An expert’s qualifications are undoubtedly important; they must have subject matter expertise, whether that be in a particular technology, industry, or damage calculations. This means the expert will be able to arrive at well-reasoned opinions, and being well-qualified will help them withstand difficult questioning at deposition and trial, particularly during cross-examination. Good experts, retained early in the case, can also help with case strategy, discovery requests, and preparation for examination of opposing experts. However, a specific number of years of experience or credentials may not make a good expert absent other qualities. This is important to keep in mind when searching for the “needle in a haystack” expert (i.e., someone who has worked as an executive in a particular industry and is being retained for his or her experience in calculating lost profits). In many instances, specific industry experience may not be needed. It is also important to remember that although a professional may not have extensive testimonial experience, they may have subject matter expertise and be just as good as an expert who has testified 100 times. Talking to potential experts and getting a sense of the “whole package” can assuage any uneasiness from lack of experience in a particular area.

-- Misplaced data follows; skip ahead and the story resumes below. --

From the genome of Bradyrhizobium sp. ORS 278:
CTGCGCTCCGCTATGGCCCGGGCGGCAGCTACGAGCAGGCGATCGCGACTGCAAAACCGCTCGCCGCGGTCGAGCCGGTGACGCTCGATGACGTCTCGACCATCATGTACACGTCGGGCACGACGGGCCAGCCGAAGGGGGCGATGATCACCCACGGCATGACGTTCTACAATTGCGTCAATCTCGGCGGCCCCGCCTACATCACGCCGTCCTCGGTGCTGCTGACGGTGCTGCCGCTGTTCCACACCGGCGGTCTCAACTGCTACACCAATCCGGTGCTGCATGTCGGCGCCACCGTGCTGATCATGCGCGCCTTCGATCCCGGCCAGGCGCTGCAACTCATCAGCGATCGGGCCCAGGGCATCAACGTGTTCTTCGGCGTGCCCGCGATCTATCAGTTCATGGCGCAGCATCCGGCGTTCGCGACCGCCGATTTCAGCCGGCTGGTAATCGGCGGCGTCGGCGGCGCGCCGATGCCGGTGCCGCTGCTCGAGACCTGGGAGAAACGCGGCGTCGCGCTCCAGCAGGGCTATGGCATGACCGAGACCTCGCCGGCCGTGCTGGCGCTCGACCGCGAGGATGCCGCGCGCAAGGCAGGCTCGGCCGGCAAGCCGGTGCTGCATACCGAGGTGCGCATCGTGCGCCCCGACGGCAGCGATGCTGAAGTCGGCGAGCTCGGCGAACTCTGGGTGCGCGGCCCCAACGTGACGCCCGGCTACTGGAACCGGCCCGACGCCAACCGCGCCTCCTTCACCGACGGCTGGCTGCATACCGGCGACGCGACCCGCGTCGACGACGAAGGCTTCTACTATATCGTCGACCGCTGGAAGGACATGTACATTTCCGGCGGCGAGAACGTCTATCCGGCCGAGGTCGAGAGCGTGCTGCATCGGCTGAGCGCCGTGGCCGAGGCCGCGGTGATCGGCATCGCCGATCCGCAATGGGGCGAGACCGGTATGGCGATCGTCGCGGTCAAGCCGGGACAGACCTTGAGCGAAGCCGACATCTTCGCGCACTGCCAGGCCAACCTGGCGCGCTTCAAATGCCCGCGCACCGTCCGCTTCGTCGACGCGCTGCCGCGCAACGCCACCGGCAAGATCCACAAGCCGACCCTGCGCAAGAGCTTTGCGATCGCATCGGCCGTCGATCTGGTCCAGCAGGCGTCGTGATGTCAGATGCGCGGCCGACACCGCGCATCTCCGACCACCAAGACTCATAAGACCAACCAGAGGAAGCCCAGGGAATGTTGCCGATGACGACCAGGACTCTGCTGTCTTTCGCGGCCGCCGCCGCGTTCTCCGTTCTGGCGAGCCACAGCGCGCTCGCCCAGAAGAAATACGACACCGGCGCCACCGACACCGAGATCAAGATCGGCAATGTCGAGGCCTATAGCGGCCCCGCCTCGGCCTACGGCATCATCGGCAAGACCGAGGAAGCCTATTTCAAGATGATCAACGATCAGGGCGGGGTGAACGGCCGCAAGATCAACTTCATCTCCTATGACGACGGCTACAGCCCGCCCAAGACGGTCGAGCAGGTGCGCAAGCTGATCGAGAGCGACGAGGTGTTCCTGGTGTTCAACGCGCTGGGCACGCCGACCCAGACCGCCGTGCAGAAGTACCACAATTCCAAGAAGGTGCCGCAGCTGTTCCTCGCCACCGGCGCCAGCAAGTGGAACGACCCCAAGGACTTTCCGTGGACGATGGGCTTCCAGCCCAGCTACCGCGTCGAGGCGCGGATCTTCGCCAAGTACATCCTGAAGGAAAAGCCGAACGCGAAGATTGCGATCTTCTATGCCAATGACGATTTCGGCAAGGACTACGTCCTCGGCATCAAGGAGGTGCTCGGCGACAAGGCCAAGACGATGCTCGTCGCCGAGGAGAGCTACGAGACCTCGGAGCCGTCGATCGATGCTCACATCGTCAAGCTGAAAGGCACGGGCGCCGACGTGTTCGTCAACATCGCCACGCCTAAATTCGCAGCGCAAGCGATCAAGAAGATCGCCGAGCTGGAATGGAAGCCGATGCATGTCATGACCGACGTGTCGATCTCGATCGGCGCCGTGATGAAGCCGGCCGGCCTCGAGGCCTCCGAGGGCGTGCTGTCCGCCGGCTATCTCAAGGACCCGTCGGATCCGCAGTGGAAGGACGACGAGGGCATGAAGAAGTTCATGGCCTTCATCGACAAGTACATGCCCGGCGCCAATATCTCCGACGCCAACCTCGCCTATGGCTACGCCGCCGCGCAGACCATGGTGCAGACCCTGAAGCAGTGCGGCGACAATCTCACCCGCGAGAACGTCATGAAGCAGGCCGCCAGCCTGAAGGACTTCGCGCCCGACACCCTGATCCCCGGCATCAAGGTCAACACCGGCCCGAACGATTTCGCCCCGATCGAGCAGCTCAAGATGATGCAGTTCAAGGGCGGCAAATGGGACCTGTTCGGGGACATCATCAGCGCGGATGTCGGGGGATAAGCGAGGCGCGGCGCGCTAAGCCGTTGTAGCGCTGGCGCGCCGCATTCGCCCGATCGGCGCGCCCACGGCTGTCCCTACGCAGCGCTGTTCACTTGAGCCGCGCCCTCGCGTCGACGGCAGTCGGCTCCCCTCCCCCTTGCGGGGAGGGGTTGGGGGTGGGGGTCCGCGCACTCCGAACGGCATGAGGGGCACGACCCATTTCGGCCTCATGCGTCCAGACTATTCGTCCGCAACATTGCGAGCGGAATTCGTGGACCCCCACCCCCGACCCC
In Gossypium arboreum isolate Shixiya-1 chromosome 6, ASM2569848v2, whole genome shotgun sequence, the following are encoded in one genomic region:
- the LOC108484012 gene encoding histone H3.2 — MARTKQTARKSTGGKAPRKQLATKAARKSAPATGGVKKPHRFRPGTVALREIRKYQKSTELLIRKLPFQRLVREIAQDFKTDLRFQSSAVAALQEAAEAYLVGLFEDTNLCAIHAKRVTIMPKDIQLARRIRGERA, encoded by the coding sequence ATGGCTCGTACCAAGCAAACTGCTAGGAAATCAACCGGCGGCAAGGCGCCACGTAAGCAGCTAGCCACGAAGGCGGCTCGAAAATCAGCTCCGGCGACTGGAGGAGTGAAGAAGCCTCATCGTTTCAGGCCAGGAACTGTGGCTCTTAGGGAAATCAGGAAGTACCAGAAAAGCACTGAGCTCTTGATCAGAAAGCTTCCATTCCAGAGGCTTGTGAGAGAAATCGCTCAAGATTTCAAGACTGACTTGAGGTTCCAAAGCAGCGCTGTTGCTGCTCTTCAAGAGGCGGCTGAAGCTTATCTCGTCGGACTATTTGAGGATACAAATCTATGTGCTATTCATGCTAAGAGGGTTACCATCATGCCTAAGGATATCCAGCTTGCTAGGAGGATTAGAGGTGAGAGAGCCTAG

Perhaps the most important quality in an expert is credibility. There are various opinions about the qualities that convey credibility, which simply means the ability to be trusted. Credibility can come down to a feeling. However, when credibility is lost, it is apparent to everyone.
Experts comprise a large portion of a litigation budget and attorneys need to have a certain level of faith when retaining one. One of the worst things that can happen is for an expert to lose credibility in front of the finder of fact. A credible expert will acknowledge weaknesses in their analysis and will admit his or her mistakes, even during testimony. The most credible experts are those who are honest and straightforward and advocate for their own opinions. It is not an expert’s role to be an advocate for their clients or for arguments presented by counsel.
3. Ability to “Teach”
The best experts can convey complex ideas to judges and jurors alike. An expert’s extensive credentials mean little if they cannot clearly explain their opinions to lay people. Consider two financial experts explaining the mechanics of a Ponzi scheme or technology experts explaining the benefits of a patented technology for a new DNA sequencing method. If an expert is unable to explain complex concepts, the finder of fact will be lost and likely “side” with the expert that can clearly explain their opinions. In other words, retaining the stereotypical gray-haired Ph.D. as an expert, while highly qualified, can backfire. If they cannot explain complex concepts in an easily comprehensible way, they may come off as intimidating to jurors. Jurors want to feel that experts are “one of them.”
4. Friendly Demeanor
Good experts share a simple personality trait: likeability. Characteristics of likeability include eye contact, unassuming demeanor, and casual but professional speech. Likeable experts show appropriate levels of respect to the judge, jurors, and counsel on both sides. Always schedule a phone conversation or video conference before retaining your expert. It is difficult to imitate a friendly personality, making it extremely important to get to know your expert before retaining the individual.
Keeping in mind the foregoing considerations will help in your retention of an effective expert witness.